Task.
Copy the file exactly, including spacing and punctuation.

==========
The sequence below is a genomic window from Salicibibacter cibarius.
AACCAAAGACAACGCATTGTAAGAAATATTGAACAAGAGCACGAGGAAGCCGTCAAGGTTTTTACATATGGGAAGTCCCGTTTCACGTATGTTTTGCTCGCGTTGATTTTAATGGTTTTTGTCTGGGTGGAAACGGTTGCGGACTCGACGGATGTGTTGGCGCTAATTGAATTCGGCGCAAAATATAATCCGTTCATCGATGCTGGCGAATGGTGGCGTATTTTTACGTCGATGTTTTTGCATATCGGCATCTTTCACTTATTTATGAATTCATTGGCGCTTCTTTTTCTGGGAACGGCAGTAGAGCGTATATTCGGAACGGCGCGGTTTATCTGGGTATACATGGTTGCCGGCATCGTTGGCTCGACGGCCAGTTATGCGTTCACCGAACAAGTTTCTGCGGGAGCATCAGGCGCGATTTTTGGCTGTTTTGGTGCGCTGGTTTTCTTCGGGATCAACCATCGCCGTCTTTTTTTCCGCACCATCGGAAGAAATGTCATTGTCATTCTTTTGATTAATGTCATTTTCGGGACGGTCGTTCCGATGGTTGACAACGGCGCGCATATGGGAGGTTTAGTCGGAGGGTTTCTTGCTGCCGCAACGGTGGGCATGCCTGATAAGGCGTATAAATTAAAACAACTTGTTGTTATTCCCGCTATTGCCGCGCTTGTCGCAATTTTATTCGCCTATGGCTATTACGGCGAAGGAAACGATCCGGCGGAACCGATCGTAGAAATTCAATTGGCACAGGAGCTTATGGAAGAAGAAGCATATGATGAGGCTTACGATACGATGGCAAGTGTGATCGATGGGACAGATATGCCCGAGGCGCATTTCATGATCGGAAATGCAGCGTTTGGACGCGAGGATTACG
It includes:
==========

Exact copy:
The sequence below is a genomic window from Salicibibacter cibarius.
AACCAAAGACAACGCATTGTAAGAAATATTGAACAAGAGCACGAGGAAGCCGTCAAGGTTTTTACATATGGGAAGTCCCGTTTCACGTATGTTTTGCTCGCGTTGATTTTAATGGTTTTTGTCTGGGTGGAAACGGTTGCGGACTCGACGGATGTGTTGGCGCTAATTGAATTCGGCGCAAAATATAATCCGTTCATCGATGCTGGCGAATGGTGGCGTATTTTTACGTCGATGTTTTTGCATATCGGCATCTTTCACTTATTTATGAATTCATTGGCGCTTCTTTTTCTGGGAACGGCAGTAGAGCGTATATTCGGAACGGCGCGGTTTATCTGGGTATACATGGTTGCCGGCATCGTTGGCTCGACGGCCAGTTATGCGTTCACCGAACAAGTTTCTGCGGGAGCATCAGGCGCGATTTTTGGCTGTTTTGGTGCGCTGGTTTTCTTCGGGATCAACCATCGCCGTCTTTTTTTCCGCACCATCGGAAGAAATGTCATTGTCATTCTTTTGATTAATGTCATTTTCGGGACGGTCGTTCCGATGGTTGACAACGGCGCGCATATGGGAGGTTTAGTCGGAGGGTTTCTTGCTGCCGCAACGGTGGGCATGCCTGATAAGGCGTATAAATTAAAACAACTTGTTGTTATTCCCGCTATTGCCGCGCTTGTCGCAATTTTATTCGCCTATGGCTATTACGGCGAAGGAAACGATCCGGCGGAACCGATCGTAGAAATTCAATTGGCACAGGAGCTTATGGAAGAAGAAGCATATGATGAGGCTTACGATACGATGGCAAGTGTGATCGATGGGACAGATATGCCCGAGGCGCATTTCATGATCGGAAATGCAGCGTTTGGACGCGAGGATTACG
It includes: